Anyone who thinks that Democrats might be prepared to work in a bipartisan manner to reform Social Security should be quickly disabused by their disgraceful treatment of Andrew Biggs, President Bush’s nominee to be the next deputy administrator of the Social Security Administration. Biggs, who once worked for me, is a distinguished economist and expert on Social Security, who has earned the respect of people on all sides of the Social Security debate. During the time we worked together, he proved to be a rigorous analyst, who followed the numbers wherever they led, always choosing facts over ideology. No one ever criticized his character or the quality of his research.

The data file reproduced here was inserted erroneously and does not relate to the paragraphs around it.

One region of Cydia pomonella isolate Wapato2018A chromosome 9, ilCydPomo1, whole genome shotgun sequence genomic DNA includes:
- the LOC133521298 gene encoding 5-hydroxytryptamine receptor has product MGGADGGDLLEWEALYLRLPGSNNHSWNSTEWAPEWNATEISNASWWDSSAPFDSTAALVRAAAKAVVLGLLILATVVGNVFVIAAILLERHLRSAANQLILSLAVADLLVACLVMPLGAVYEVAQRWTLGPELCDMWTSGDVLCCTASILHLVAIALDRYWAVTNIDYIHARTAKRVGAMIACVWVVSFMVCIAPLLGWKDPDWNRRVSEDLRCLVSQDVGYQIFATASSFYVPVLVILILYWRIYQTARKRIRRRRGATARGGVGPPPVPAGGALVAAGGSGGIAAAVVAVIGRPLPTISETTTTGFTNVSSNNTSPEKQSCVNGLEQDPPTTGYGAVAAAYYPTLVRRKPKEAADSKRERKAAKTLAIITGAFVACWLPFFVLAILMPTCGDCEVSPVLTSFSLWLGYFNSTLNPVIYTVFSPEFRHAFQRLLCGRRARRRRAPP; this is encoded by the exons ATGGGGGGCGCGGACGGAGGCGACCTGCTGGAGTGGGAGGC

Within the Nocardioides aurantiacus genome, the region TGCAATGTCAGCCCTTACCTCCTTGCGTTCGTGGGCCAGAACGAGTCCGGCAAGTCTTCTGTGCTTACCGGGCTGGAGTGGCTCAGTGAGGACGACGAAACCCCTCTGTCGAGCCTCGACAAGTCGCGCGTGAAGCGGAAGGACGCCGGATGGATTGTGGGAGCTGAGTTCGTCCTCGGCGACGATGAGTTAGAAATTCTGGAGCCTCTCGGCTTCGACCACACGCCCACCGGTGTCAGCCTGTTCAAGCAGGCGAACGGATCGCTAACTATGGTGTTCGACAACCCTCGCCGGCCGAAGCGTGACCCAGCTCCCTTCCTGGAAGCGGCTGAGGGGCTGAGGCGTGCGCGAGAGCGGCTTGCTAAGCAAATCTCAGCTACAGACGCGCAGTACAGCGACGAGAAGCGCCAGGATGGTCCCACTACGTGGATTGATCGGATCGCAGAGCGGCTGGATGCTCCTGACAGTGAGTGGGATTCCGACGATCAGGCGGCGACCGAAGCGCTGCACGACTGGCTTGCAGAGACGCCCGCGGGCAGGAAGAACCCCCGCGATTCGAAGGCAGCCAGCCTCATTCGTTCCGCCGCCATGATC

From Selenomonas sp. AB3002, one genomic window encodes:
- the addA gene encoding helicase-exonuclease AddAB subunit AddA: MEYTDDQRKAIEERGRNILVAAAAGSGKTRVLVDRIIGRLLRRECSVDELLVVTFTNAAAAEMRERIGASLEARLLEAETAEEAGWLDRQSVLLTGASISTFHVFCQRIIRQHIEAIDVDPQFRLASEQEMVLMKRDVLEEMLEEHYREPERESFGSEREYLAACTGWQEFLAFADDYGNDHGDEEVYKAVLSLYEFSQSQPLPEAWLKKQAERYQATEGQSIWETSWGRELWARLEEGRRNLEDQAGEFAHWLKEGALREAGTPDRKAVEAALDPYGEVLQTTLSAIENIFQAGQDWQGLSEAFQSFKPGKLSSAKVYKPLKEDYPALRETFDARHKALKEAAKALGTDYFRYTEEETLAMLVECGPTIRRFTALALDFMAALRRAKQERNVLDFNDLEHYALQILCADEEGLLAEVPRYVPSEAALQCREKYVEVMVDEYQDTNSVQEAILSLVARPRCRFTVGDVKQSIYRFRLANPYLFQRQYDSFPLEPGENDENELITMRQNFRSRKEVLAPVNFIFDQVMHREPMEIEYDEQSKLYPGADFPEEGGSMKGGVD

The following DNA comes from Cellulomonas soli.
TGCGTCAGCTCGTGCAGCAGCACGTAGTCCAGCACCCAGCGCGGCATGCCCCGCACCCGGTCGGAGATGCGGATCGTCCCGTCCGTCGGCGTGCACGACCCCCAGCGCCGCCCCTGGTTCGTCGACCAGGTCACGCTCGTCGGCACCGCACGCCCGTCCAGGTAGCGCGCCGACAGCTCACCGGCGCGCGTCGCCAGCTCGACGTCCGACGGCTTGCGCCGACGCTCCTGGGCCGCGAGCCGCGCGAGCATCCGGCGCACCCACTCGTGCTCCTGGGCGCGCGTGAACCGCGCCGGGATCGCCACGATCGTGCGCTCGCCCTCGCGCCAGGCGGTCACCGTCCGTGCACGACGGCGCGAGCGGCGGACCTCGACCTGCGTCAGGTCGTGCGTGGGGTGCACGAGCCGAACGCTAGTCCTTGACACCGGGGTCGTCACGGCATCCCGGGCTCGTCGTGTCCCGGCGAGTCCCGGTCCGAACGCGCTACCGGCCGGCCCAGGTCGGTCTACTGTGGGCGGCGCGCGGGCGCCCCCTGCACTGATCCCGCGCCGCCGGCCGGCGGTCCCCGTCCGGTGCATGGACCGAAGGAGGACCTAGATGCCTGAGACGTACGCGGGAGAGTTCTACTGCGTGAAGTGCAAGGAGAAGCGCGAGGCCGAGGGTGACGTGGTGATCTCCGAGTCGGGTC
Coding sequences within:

However, Biggs is an advocate of personal accounts. As a result, some Democrats in Congress, the New York Times, and the National Committee to Preserve Social Security and Medicare have embarked on a campaign to smear him and scuttle his nomination. Democrats appear to be saying that holding any opinion with which they disagree makes one unfit for public office. If that’s the course they plan to pursue in the next Congress, more than just hope for Social Security reform will go down the drain.